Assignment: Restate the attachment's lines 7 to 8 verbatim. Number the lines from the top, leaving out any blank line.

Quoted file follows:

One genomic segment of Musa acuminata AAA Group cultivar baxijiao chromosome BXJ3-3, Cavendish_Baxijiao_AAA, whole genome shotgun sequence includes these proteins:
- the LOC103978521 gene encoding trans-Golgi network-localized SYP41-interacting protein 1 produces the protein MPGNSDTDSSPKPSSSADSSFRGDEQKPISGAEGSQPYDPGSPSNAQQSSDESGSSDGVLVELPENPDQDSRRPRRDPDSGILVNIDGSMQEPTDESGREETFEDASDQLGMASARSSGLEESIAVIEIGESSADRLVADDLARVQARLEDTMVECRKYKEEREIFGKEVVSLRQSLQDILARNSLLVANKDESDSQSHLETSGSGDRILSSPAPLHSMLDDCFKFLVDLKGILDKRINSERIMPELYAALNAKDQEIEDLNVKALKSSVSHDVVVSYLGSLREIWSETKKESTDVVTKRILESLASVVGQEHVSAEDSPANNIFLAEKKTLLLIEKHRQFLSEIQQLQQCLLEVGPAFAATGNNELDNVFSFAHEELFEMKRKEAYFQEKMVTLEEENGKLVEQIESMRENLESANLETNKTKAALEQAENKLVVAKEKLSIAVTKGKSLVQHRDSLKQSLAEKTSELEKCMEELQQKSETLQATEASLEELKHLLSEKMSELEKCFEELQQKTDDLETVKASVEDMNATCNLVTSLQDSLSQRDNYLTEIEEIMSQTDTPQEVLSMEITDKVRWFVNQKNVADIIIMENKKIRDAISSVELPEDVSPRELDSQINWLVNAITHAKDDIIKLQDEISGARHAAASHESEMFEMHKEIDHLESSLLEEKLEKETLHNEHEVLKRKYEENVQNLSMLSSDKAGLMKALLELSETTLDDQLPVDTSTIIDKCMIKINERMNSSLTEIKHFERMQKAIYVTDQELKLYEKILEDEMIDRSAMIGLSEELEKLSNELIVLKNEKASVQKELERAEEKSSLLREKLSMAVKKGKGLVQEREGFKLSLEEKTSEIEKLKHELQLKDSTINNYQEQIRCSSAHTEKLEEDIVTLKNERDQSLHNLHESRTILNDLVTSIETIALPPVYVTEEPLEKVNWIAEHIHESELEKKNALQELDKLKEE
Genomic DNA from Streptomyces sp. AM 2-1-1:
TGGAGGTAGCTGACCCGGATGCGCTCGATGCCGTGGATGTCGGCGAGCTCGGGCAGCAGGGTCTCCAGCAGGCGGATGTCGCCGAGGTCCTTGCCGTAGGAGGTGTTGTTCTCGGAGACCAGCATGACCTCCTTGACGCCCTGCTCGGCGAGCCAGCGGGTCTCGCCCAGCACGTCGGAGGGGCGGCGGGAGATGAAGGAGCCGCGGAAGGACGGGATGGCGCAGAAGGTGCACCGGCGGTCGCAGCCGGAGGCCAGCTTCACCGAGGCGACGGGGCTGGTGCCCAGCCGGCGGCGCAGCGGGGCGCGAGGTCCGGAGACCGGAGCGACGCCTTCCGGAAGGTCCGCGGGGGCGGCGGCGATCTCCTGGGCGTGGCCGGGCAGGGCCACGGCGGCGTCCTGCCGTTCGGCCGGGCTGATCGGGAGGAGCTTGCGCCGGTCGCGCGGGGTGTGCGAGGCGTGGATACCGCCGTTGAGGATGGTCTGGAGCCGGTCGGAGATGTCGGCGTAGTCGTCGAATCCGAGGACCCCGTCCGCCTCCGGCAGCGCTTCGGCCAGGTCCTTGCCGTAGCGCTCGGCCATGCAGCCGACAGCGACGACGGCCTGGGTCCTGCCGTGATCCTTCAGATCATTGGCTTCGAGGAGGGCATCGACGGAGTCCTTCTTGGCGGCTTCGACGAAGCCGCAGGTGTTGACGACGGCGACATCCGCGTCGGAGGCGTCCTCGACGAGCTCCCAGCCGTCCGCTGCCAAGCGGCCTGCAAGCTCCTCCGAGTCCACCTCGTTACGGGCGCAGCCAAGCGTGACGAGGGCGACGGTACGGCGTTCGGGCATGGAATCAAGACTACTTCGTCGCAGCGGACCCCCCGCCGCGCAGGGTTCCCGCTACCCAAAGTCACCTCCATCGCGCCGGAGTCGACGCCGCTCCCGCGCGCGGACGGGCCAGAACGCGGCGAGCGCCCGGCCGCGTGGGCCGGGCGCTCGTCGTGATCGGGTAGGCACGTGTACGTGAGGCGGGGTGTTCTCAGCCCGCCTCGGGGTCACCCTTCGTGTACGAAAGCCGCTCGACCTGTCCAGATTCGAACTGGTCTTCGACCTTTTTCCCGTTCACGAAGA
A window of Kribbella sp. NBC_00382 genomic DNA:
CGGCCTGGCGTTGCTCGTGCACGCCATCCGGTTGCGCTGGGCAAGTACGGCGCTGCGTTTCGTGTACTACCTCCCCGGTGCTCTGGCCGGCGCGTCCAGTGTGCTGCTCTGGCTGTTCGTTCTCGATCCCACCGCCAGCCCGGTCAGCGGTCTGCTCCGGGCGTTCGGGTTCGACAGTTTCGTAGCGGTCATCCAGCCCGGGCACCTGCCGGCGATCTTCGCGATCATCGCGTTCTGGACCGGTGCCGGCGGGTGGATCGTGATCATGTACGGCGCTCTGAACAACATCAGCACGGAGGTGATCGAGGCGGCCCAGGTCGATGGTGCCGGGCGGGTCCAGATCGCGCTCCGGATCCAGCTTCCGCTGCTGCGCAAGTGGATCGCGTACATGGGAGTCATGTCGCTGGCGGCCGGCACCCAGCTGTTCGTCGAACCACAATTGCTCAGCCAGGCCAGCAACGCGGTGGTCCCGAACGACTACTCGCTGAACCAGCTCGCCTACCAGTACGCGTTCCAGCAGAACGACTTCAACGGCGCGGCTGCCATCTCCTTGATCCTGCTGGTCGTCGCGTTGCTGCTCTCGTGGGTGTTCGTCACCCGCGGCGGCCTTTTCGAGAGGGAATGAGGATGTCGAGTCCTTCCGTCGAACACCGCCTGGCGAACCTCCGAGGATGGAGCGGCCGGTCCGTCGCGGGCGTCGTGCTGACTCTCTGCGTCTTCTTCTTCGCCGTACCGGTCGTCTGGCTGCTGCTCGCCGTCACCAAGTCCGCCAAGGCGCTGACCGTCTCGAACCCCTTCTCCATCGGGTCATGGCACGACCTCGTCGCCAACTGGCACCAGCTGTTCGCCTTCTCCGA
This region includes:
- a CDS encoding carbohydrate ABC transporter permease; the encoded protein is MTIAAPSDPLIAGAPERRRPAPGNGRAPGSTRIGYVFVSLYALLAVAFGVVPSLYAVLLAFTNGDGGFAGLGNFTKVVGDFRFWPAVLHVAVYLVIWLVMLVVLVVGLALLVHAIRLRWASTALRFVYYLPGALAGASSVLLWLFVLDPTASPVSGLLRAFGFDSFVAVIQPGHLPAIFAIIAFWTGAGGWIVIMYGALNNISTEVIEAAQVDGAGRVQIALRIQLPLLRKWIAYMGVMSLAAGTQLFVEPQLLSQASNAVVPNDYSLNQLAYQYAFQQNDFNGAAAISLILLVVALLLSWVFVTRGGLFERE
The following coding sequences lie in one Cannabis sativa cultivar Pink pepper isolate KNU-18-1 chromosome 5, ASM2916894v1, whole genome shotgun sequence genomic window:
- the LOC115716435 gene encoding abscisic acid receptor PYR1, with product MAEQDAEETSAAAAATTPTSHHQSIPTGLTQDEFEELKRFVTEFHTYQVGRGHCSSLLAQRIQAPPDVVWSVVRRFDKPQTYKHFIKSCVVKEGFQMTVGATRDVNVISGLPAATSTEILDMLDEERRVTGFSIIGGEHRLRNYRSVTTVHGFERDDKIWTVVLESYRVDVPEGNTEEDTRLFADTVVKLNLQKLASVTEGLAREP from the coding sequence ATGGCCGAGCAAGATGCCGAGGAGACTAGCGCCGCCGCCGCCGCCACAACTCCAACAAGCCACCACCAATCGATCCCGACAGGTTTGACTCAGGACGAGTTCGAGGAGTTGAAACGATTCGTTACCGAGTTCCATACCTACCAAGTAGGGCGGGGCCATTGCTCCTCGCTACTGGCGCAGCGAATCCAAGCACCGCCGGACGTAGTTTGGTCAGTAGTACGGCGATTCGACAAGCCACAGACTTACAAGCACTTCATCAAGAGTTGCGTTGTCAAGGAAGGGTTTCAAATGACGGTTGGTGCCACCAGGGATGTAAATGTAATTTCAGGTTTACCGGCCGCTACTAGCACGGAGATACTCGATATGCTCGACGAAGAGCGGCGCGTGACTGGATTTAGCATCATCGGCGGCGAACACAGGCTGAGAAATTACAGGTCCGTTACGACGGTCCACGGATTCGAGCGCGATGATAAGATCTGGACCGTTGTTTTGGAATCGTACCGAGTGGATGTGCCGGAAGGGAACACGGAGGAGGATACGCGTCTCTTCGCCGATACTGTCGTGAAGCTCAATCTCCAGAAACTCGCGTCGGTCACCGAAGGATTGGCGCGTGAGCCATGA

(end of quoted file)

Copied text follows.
This region includes:
- a CDS encoding carbohydrate ABC transporter permease; the encoded protein is MTIAAPSDPLIAGAPERRRPAPGNGRAPGSTRIGYVFVSLYALLAVAFGVVPSLYAVLLAFTNGDGGFAGLGNFTKVVGDFRFWPAVLHVAVYLVIWLVMLVVLVVGLALLVHAIRLRWASTALRFVYYLPGALAGASSVLLWLFVLDPTASPVSGLLRAFGFDSFVAVIQPGHLPAIFAIIAFWTGAGGWIVIMYGALNNISTEVIEAAQVDGAGRVQIALRIQLPLLRKWIAYMGVMSLAAGTQLFVEPQLLSQASNAVVPNDYSLNQLAYQYAFQQNDFNGAAAISLILLVVALLLSWVFVTRGGLFERE